Annual Vision of Ministry examples

I recommend that boards develop a new AVM each year. You can read more about this entire process in chapter 8 of Governance and Ministry. The AVM grows out of a yearlong conversation hosted by the board and clergy leader, reaching out within the congregation and beyond. The result consists of bullet points like this one from a recent client:

  • We will advance our ministry with 6–12 grade students to support their spiritual formation and encourage them to form their own connection to church and faith.

This statement highlights one area of ministry. It allows for flexibility about what “spiritual formation” and “connection to church and faith” might mean. But it requires the pastor to define these concepts and direct resources achieving them. At the end of the planning period, the board will expect the pastor to show evidence that young spirits have been formed, faith deepened, and connections made.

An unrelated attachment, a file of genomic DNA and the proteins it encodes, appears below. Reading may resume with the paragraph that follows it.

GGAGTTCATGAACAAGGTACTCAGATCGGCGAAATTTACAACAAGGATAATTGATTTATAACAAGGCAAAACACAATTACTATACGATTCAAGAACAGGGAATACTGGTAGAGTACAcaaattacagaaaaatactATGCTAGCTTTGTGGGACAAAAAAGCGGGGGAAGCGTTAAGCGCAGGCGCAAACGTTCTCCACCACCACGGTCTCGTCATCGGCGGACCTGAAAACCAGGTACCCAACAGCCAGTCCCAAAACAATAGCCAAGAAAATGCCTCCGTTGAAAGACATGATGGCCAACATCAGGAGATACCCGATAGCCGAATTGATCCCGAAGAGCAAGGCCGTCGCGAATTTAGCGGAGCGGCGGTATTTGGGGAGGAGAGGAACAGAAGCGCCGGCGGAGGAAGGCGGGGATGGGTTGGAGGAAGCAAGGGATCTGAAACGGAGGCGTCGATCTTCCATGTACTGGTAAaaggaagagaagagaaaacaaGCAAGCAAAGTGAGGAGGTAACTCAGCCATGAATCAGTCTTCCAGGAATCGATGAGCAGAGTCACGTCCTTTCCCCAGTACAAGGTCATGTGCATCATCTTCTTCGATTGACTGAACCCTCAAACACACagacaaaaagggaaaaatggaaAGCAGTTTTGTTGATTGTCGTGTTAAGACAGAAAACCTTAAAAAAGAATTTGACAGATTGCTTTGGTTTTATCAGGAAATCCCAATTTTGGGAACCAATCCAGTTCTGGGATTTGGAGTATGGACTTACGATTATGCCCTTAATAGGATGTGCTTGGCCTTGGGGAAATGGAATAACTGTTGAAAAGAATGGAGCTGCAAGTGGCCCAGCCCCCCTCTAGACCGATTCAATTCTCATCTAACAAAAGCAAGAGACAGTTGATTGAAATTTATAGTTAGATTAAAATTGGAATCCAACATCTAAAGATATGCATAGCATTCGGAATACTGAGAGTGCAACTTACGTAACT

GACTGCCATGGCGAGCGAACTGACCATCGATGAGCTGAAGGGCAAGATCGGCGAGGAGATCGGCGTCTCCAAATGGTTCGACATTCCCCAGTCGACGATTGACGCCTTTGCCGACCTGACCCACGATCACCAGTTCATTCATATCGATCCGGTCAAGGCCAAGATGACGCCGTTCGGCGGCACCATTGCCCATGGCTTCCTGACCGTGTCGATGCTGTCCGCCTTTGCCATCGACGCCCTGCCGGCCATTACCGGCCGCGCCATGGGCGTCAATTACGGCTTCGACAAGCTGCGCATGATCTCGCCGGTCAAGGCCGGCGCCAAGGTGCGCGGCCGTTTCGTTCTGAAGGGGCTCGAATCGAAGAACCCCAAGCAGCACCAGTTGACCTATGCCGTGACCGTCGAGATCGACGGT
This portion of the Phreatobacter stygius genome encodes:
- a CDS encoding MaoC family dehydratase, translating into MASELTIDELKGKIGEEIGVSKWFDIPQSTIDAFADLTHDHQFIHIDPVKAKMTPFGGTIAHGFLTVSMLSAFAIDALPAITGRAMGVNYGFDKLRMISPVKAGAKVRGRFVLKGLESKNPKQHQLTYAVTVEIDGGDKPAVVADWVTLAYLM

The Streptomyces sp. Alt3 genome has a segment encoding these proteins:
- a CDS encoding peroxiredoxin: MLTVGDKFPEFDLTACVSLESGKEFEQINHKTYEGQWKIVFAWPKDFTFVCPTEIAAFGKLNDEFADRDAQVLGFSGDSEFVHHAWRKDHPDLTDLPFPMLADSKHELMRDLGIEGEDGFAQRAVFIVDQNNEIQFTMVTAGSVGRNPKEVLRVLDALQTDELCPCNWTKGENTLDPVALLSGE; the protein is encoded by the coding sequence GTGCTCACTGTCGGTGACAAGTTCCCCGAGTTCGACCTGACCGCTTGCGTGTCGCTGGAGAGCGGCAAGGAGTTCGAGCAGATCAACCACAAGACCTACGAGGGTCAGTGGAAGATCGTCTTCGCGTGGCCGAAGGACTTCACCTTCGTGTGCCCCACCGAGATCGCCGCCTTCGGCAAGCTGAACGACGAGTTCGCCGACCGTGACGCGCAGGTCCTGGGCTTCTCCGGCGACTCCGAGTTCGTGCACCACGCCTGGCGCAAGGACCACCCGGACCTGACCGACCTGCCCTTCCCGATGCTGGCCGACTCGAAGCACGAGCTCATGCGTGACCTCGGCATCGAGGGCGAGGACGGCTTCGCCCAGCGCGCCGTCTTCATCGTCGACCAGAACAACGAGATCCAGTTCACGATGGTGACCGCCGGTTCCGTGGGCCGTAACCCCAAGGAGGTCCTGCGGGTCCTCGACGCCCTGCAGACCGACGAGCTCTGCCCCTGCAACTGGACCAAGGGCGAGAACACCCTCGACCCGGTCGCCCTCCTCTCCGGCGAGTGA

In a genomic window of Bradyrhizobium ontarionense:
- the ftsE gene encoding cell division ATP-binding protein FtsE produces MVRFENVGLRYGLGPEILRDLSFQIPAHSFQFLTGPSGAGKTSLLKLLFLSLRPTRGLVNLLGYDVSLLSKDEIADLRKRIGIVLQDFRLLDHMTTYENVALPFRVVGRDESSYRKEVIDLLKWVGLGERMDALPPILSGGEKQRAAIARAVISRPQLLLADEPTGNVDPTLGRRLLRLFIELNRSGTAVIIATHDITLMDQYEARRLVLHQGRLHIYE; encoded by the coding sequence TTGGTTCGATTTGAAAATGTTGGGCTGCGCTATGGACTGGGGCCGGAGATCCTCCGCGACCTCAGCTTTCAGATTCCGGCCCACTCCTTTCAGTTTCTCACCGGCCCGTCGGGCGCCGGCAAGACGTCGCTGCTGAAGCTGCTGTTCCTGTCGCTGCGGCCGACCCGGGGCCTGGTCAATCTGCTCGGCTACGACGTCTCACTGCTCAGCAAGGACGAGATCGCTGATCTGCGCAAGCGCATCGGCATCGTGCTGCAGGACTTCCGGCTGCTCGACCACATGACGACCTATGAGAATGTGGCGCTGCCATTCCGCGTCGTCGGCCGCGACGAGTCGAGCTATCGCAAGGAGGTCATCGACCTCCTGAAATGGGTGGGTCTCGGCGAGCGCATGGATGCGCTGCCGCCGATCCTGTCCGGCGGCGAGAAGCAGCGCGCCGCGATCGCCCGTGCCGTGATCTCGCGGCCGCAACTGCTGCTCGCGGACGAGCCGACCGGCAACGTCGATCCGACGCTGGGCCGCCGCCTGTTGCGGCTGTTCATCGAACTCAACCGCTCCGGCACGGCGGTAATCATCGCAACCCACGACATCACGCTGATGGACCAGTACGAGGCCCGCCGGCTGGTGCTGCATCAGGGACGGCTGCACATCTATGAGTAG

• We will create a process for each visitor and member to find a place within the congregational community.

This statement, too, selects one priority from among many possibilities and notifies the congregation and its leaders that helping people find their place—hospitality, recruitment, social life, and so on—will come first this year.

An Annual Vision of Ministry can lift up long-standing challenge and say, “We will address this now.” For instance: